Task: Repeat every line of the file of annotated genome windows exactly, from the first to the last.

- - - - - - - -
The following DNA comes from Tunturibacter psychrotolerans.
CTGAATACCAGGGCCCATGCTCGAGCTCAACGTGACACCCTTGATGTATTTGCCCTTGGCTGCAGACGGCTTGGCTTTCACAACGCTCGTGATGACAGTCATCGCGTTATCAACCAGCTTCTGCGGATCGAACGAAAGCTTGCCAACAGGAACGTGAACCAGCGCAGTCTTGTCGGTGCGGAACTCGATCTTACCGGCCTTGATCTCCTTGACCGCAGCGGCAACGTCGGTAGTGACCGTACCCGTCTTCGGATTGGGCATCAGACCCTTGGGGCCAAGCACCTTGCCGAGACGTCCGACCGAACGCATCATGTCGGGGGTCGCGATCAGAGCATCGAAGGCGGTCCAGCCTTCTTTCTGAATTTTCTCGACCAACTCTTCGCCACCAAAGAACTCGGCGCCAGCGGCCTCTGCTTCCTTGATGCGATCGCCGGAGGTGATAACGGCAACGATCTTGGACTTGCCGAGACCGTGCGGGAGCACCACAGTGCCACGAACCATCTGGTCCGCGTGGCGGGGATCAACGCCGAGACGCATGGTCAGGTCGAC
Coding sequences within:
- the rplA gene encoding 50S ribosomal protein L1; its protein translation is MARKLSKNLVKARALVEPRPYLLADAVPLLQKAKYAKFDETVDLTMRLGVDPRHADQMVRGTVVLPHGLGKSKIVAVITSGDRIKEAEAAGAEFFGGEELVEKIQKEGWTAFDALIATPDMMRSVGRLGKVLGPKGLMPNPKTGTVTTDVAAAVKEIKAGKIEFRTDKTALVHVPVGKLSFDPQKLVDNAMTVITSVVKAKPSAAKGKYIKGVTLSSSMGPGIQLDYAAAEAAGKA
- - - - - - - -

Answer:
The following DNA comes from Tunturibacter psychrotolerans.
CTGAATACCAGGGCCCATGCTCGAGCTCAACGTGACACCCTTGATGTATTTGCCCTTGGCTGCAGACGGCTTGGCTTTCACAACGCTCGTGATGACAGTCATCGCGTTATCAACCAGCTTCTGCGGATCGAACGAAAGCTTGCCAACAGGAACGTGAACCAGCGCAGTCTTGTCGGTGCGGAACTCGATCTTACCGGCCTTGATCTCCTTGACCGCAGCGGCAACGTCGGTAGTGACCGTACCCGTCTTCGGATTGGGCATCAGACCCTTGGGGCCAAGCACCTTGCCGAGACGTCCGACCGAACGCATCATGTCGGGGGTCGCGATCAGAGCATCGAAGGCGGTCCAGCCTTCTTTCTGAATTTTCTCGACCAACTCTTCGCCACCAAAGAACTCGGCGCCAGCGGCCTCTGCTTCCTTGATGCGATCGCCGGAGGTGATAACGGCAACGATCTTGGACTTGCCGAGACCGTGCGGGAGCACCACAGTGCCACGAACCATCTGGTCCGCGTGGCGGGGATCAACGCCGAGACGCATGGTCAGGTCGAC
Coding sequences within:
- the rplA gene encoding 50S ribosomal protein L1; its protein translation is MARKLSKNLVKARALVEPRPYLLADAVPLLQKAKYAKFDETVDLTMRLGVDPRHADQMVRGTVVLPHGLGKSKIVAVITSGDRIKEAEAAGAEFFGGEELVEKIQKEGWTAFDALIATPDMMRSVGRLGKVLGPKGLMPNPKTGTVTTDVAAAVKEIKAGKIEFRTDKTALVHVPVGKLSFDPQKLVDNAMTVITSVVKAKPSAAKGKYIKGVTLSSSMGPGIQLDYAAAEAAGKA